Have you felt that inner voice that something is wrong in the office? Do you sense that someone is trying to steal your job? If someone’s gunning for your job (unfortunately and most probably are), you need to be armed and ready to fire back against this very real threat. In fact, in this (still) difficult job market—an aftermath of the recent recession, foreign market competition and even technology—jobs (wonderful, crumby or otherwise) are a sought-after commodity that people are clamoring for. Here are three signs someone is trying to steal your job and what you can do about it.
Your New Office BFF
You’ve been at the company for months or years and that coworker who barely says a word to you suddenly wants to be your best friend. Now they’re asking you to lunch or inviting you out for drinks after work. Don’t be fooled by the new BFF! They’re not your “Best Friend Forever;” they’re your new “Best Fake Friend.” They like being seen with you because of the job you hold, which just happens to be the job they covet. They’ll ask you questions and try to get you to divulge confidential and insider information. If you suspect your new BFF is trying to steal your job, be polite, but don’t help them by giving them that insider information they so desperately crave.
The first step to stealing your job is stealing your ideas—at least the good ones. Suddenly someone else is getting the credit for your ideas, and you’re left in the dust. If you’ve got an idea about a project or a way to bring in more business, the first thing to do is to write it down in an email and send it to yourself. Time-stamped, written proof is pretty hard for an idea-stealer to argue against. They may try to deny it, but you’ve covered your bases and you can now catch them in their lie.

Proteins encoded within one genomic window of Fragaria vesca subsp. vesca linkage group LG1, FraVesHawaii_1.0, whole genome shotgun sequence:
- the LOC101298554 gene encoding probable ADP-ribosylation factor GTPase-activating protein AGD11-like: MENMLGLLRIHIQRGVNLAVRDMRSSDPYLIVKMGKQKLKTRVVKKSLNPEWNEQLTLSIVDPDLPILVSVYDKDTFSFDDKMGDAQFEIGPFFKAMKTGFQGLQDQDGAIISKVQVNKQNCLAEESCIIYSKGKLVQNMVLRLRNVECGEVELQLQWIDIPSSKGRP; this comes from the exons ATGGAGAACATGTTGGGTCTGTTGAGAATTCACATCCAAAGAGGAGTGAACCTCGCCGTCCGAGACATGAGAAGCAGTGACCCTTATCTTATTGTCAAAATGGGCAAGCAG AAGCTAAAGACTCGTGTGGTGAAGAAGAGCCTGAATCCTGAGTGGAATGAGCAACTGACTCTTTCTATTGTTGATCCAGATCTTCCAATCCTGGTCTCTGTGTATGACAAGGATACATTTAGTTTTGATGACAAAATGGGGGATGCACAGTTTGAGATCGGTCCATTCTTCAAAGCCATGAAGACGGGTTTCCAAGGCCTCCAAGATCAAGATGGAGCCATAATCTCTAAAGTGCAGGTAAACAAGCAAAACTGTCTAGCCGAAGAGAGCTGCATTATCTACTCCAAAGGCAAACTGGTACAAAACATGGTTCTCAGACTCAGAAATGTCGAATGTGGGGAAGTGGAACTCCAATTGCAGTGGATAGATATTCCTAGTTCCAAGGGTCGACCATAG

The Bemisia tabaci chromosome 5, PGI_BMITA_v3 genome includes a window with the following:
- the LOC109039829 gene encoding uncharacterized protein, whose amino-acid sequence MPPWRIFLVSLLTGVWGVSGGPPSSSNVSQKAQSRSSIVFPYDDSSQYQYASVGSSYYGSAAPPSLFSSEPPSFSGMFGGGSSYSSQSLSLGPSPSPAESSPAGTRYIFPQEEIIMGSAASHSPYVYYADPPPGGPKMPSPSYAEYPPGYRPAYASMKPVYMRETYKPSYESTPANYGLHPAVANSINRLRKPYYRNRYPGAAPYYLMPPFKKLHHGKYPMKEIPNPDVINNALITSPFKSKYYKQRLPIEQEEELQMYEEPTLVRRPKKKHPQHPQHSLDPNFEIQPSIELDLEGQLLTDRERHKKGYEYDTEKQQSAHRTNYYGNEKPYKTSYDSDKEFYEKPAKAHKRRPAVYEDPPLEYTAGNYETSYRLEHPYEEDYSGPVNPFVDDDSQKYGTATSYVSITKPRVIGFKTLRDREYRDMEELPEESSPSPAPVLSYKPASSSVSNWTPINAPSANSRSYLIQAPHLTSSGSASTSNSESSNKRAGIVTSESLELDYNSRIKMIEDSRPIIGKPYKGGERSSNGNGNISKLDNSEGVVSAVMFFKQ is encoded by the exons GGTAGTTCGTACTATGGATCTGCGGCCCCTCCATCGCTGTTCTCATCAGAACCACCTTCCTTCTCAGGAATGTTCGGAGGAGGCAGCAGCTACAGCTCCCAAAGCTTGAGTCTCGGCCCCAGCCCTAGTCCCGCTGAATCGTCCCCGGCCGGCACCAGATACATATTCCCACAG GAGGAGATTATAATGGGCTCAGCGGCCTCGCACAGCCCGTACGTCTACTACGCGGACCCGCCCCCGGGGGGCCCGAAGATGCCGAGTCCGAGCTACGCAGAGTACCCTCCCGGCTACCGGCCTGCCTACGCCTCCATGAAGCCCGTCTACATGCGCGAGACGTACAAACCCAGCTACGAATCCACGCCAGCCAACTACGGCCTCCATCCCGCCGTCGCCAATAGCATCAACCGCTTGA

Not everyone who offers to help you get stuff done is trying to steal your job, but look out for the overly helpful person who only shows up when your boss is around. Maybe they include them in their emails offering you help. If they do, there’s a good chance they want to be seen as someone who can do your job and they want to make it look like you can’t. There’s nothing wrong with enlisting coworkers to help you get your work done, but be suspicious of the coworker who offers their help unsolicited. They could be trying to steal your job. If you need help, enlist another coworker whom you trust or talk to your manager about re-prioritizing your projects. This should make the unsolicited offers of help go away.
Don’t Get Paranoid!
Some people just want to be helpful. Some people just want to get to know you. I don’t want you to be suspicious of your coworkers, but if you know someone who has any of these habits, take notice. They may be trying to steal your job. The idea-stealer is perhaps the most obvious of these three characters, but if unsolicited help or a new office BFF make you suspicious, you now know a few ways to dissuade them.